A very good friend asked me to address the following question about attending a community college, so I thought I would share my response this month.
“What will the student be giving up in bonding/relationship/experience/alumni/networking benefits if they don’t go the 4 year route….what’s the trade off there? (beside financial).”
I saw this question and knew it would take way more than a few lines of cheerleading the community colleges to answer it completely. You are asking for custom made cost/benefit analysis in an off the rack world of education and life, but I will give it a go.
Let me begin by saying, I always counsel kids and parents to apply to baccalaureate granting institutions. But, simultaneously, especially in our state, that should include “applying” to community colleges. I have “applying” in quotes because students get into wherever they ‘apply’ for community college. It takes little time to apply, and by getting the application in, it moves students up the queue for getting classes (if they choose to go). No fee to apply, no SAT, no essays. Eventually, placement exams and mandatory Orientation, but not initially. And, some baccalaureate institutions, like USC, defer freshman to Spring for admission, and encourage students to go to community college for the Fall. And this is one of the few times I would tell parents that if you have an uncooperative child that will not fill out their community college application, do it for them!! You fill out their health insurance forms, hoping they won’t get sick. Consider the community college ‘form/application’ their education insurance. Lost jobs, broken families, tanked college funds, God forbid, their own health issues or yours, I have seen it all happen. Just do it (with apologies to Nike).
Now, your student has applied to multiple institutions, has a fist full of admit letters, and a few reje….., wait, we don’t use the “R” word, we say “Not selected”, or my favorite, “Declined”. And, you now know how much college is really going to cost, because you have the financial aid award letter. Now, I can finally begin addressing the issues you set forth at the beginning if the student chooses the community college route, ie, bonding/relationship/experience/alumni/networking benefits. I am going to assume you left educational benefits off this list, because we both know from personal experience that, at the lower division level (freshman and sophomore year), the education offered is equivalent, not equal, but equivalent.
Bonding: As a parent, you first have to ask, how good is my child/young adult at establishing bonds? Yes, the 4 year residence hall, frat/sorority, football games, living away from home jitters cannot be replicated at the community college. But upon transfer, those opportunities do exist for transfers. But, it all comes down to the individual seizing the opportunity after transferring, in an environment conducive to that kind of experience.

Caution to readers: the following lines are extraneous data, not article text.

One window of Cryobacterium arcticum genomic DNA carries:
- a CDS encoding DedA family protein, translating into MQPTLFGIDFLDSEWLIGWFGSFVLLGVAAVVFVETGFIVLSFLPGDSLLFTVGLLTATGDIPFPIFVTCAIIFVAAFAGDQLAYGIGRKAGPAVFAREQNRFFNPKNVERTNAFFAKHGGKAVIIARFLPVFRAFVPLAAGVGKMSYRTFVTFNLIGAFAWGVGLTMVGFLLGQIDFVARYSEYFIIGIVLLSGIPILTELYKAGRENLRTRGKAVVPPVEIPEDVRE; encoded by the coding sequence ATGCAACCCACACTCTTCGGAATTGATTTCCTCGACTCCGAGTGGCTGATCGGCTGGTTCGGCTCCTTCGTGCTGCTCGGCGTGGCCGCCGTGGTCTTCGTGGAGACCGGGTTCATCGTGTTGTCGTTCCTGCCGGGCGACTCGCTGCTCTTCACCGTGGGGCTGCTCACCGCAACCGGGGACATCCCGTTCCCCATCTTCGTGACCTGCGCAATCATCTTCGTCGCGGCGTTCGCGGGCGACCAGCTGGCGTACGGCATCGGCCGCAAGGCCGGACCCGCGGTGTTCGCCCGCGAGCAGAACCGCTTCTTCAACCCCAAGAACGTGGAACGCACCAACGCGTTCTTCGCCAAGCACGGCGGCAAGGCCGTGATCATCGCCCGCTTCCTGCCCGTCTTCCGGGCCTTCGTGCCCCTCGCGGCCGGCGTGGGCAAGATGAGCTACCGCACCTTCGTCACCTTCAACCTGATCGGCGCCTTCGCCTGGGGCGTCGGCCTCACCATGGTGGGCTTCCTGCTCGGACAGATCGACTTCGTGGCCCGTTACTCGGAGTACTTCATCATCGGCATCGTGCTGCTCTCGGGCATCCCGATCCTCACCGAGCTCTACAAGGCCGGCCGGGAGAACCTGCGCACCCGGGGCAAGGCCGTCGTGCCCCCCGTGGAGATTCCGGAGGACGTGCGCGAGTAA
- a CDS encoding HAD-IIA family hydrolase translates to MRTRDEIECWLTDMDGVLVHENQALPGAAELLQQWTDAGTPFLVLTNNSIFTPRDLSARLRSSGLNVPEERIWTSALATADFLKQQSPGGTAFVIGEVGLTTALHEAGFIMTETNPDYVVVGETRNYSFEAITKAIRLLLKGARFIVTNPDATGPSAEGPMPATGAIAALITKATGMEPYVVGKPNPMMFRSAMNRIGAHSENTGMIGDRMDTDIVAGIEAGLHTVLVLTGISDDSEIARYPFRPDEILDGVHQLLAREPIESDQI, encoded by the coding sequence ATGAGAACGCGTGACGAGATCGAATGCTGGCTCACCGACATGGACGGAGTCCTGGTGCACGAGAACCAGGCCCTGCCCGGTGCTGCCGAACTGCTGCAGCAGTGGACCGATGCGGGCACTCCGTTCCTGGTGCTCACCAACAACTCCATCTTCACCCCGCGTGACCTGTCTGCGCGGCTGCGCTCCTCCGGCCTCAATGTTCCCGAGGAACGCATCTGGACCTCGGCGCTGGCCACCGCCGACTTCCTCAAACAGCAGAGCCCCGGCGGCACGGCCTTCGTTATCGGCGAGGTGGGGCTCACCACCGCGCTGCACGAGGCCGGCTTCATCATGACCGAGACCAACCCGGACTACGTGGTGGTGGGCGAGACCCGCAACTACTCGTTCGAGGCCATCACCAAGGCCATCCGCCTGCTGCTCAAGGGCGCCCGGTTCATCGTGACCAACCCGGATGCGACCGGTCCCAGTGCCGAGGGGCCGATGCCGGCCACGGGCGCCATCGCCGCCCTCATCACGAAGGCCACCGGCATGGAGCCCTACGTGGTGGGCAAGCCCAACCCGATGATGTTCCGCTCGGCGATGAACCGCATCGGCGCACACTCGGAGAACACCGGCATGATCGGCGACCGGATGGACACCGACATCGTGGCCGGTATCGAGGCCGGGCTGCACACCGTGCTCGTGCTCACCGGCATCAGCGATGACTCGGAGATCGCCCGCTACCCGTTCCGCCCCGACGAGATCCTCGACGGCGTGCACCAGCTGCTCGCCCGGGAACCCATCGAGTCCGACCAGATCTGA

Relationships: If the student doesn’t participate fully at the community college, and treats their education like a 7/11 experience (drive in, go to class, drive away), then they will walk away from the 4 year experience the same way if they treat it the same way. If, at the community college, they get involved in student clubs, government, and the honors program at the CC, then they will continue that same behavior at the 4 year. Again, how good is your student/child at reaching out?
Alumni and networking benefits: Again, depending on the individual, an outgoing, personable transfer student can have two sets of alums and networking benefits, even more so now with social media. And my observations over the years–including my two kids that attended and graduated from 4 year colleges–most networking relationships (students, faculty, and internships with potential employers) grows exponentially in their last two years of college.
The answer to your summation question, “What’s the trade-off?”, is, “It depends.” I think that for parents trying to help their kids make the right decision, the answer is complicated by the amount of control they have had for 16, 17 or 18 years. And there isn’t a 4 year college on the planet that can say unequivocally, “By attending and graduating from this institution, all your needs will be met.” At least at the community college, students that want a BA/BS/BFA, walk in knowing that we are a stepping stone, and they must move on to achieve their goal. That, in and of itself, is a valuable lesson.
I have purposely left the ‘financial’ question for my closing, even though you didn’t ask me to address it. I share two facts, and one probable predication. First, student loan debt has surpassed credit card debt. And that debt doesn’t included second mortgages parents have taken out to send kids to college. Second, couples are having children later in life, so those couples are closer to retirement, while trying to figure out how to pay for college expenses. Will that delay retirement, or will folks retire underprepared financially? And my probable predication, the kids will want to go to graduate school or need help with a down payment on something. Does your desire to help your children end once they have the BA/BS/BFA, or does it take on new definitions of what you can or cannot do?
Knowing these 2 facts, and giving some credence to my prediction, what financial decision making behavior do you want to model for your young adults?
By Dan Nannini